Monday, March 26, 2012

Protecting Plants from Spring Frosts

Tenting in a Clematis on a trellis in the Circle Lawn with an industrial-sized garbage bag during the warmer daytime temperatures to prepare for this evening's cold snap.
After two weeks of unseasonably warm weather in Pennsylvania, we are preparing for the temperature to plummet down to 24 degrees F (-4 C) this evening. Some thoughts on temperature fluctuations in a garden during spring:

1. Do not panic - For the most part, plants that come out of dormancy in the springtime are accustomed to coping with sudden cold temperatures. Most plants in zone 5 and colder are even able to withstand several inches of snow; once it is melted, they will continue their bloom again where they left off before the snow storm.  (I have seen tulips ready to bloom flopped on to the ground, covered in snow, that stood up to bloom when the sun came out again.)

2. Air temperature drops more quickly than soil temperature - Plants that are up in the air away from the ground are going to meet the colder temps more easily. For example, a Clematis on a trellis is not going to benefit from the ambient heat from the soil like a Clematis that is scrambling on the ground.

3. Remember to bring in seedlings, annuals and houseplants that were given a early airing - They will not appreciate the fluctuations.

4. Protect plants with covers which are budding out of their normal season - In our zone 5 garden, we are about a month ahead of a typical growing season. Our roses and lilacs are budding, peonies are a foot-high, and my butterfly bushes are covered in foliage.  I have chosen to try ensure a few of these come through unfrosted by covering them with row cover fabric rated for cold temps (which I also used to cover our herbs and salad for the winter months), and even plastic garbage bags to hold in the warmer temperatures. I think that tenting them during the warm daylight hours will give them the best chance of coming through unscathed. Remember to remove these coverings as soon as possible to discourage disease.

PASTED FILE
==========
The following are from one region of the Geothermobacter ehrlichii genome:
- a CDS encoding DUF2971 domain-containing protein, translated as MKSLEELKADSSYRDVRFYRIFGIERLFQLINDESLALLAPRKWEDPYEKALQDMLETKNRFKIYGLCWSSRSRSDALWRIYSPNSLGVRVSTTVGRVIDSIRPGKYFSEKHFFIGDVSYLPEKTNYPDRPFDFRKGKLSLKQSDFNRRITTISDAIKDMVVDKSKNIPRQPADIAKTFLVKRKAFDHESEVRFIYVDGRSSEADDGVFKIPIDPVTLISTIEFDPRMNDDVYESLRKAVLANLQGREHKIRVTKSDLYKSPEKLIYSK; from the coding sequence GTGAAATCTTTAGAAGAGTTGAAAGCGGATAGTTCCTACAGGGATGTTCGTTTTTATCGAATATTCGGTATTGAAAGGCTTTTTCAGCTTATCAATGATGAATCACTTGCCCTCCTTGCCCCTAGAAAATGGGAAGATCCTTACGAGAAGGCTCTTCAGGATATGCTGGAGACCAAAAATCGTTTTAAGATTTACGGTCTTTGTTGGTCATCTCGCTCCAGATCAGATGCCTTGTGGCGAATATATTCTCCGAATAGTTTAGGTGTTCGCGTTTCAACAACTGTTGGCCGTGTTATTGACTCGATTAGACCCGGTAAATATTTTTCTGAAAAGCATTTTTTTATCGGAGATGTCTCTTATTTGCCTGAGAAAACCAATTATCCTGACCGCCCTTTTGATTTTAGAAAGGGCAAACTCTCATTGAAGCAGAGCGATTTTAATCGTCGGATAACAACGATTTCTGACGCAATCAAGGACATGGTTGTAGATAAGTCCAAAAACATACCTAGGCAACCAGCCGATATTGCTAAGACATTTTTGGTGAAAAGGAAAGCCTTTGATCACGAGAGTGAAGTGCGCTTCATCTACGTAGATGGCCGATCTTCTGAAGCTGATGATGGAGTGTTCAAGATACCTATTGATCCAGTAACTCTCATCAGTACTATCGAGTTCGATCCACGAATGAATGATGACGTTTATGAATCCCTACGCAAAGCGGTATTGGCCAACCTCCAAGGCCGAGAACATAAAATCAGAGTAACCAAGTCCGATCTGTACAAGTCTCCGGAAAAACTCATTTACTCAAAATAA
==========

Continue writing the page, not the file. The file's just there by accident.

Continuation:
5. Remember that damage in most cases will not be permanent - If the frost in your area should be more dramatic, killing even the leaves on your trees, remember that it will not last. Trees and plants may be set back for the year, especially in the case of budding and blooming fruit trees, but most plants will rebound within months. Gardens are generally resilient.

Use row cover fabric or sheets to tent in plants that are budded far too early for their own good.
Garbage bags tent in our young Persian lilac and a newly pruned lavender in the Driveway Garden.
How has your garden weathered these temperature fluctuations?


  1. we are headed for a hard freeze of 20 so I will lose lots..we shall see what damage after tonight...

  2. Oh no, hope your beautiful garden survives the temperature swings. Looks like you are well prepared. Darn this crazy weather!

  3. Good post, we have to be vigilant if we want to save our precious plants! We are enjoying the same heatwave as you, but so far, frost hasn't come at night time, thank goodness! I am ready though, our damson tree is in full flower and if the flowers get frosted, then we have no fruit in the autumn! I stand by listening to the forecast, and am prepared to rush up the garden with some large old net curtains, which seems to do the trick. They get removed in the morning so that the bees can do their work pollinating the flowers, hope your frost isn't too severe tonight!

  4. My garden looked like yours last night. Almost everything made it through unscathed with the added protection. Of course, I couldn't protect the magnolias :-(.

    1. Well, we made it through alright. The butterfly bushes did get a bit blackened, as well as one of my lilac's buds. But all in all, it could have been worse :) And everything else was recovered by late morning from its bending chill. Sorry to hear about your magnolias... so sad to have to wait again for next year.

  5. Hope everything made it in your garden. Lets hope the weather isn't teasing our plants into early bloom and growth. I can relate to all the covering of plants...I definitely have done my fair share over the years when we get freezing temps in April once everything has leafed out! But then again taking care of our precious plants is what makes us gardeners special!


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